Culture

Are you lying about having read the 'Lord of the Rings' books?

One-quarter of millennials surveyed say they've read the Tolkien saga when they've only seen the Peter Jackson films.

legolascrop.jpg

This is what happens to people who lie about their reading history.

New Line Cinema

Remember George Costanza on "Seinfeld," pretending he'd read "Breakfast at Tiffany's" when he'd only seen the movie? Yeah, a lot of us are George Costanza, according to a recent British survey.

British organization The Reading Society is putting on the seventh annual World Book Night on Sunday, celebrating reading and books and working to get books into the hands of those who might not ordinarily read. The group surveyed 2,000 UK adults, and discovered that 41 percent confessed they'd "stretch the truth" and falsely claim to have read books they haven't actually opened.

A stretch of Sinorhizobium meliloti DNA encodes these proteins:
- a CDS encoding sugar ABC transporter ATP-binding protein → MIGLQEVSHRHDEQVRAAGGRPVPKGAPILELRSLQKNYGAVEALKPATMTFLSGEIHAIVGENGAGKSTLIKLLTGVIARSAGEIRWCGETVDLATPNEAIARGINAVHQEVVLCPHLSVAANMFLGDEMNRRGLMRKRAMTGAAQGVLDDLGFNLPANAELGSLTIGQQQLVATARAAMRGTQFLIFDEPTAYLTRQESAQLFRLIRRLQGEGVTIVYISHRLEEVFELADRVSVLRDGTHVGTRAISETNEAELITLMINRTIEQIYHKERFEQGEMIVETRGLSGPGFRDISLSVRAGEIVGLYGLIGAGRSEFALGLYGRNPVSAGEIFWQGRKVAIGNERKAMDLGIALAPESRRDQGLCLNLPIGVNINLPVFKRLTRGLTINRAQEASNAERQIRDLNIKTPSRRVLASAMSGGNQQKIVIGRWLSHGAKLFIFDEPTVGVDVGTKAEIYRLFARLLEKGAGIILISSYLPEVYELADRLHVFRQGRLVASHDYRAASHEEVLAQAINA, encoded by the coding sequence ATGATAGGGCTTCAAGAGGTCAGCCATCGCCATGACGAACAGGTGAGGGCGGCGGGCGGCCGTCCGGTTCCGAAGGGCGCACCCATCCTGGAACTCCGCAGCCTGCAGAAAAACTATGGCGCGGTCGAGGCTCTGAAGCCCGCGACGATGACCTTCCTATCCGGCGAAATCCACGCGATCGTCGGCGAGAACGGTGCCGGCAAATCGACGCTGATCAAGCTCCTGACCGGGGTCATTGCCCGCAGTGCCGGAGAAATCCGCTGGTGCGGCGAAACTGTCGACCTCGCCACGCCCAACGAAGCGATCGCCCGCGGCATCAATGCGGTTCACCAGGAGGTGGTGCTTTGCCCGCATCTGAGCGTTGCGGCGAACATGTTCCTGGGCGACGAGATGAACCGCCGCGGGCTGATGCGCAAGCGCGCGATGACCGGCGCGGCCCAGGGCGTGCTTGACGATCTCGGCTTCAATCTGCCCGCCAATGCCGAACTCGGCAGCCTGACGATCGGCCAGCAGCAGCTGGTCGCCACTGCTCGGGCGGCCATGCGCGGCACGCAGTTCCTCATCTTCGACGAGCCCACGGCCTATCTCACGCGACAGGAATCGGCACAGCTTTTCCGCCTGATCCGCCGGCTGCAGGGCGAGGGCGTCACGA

"One quarter of 18- to 24-year-olds admit to having lied about reading (J.R.R.) Tolkien's 'Lord of the Rings,' when they have in fact just watched the film," the survey reports.

But the Tolkien saga is only No. 2 on the list of lied-about books. Ian Fleming's James Bond series tops the list. Which, really? Come on, people, those books are slim and full of sex, violence and martini recipes -- you can get through one or more of them!

Filling out the top five lied-about books are a bunch of other titles you can possibly Costanza your way through if you've seen the film: Dan Brown's "The Da Vinci Code," Suzanne Collins' "The Hunger Games," CS Lewis' "The Chronicles of Narnia" and Irvine Welsh's "Trainspotting."

Also making the list are "The Wizard of Oz," "The Girl With the Dragon Tattoo," "Bridget Jones' Diary" and "The Godfather." Hint to those lying about "The Godfather" -- you're missing out on a juicy one -- there's an infamous wedding sex scene early on, and Luca Brasi masterminds a really nasty murder. Find yourself a copy; it's an offer you can't refuse.

Crowd Control: A crowdsourced science fiction novel written by CNET readers.

CNET Magazine: Check out a sampling of the stories you'll find in CNET's newsstand edition.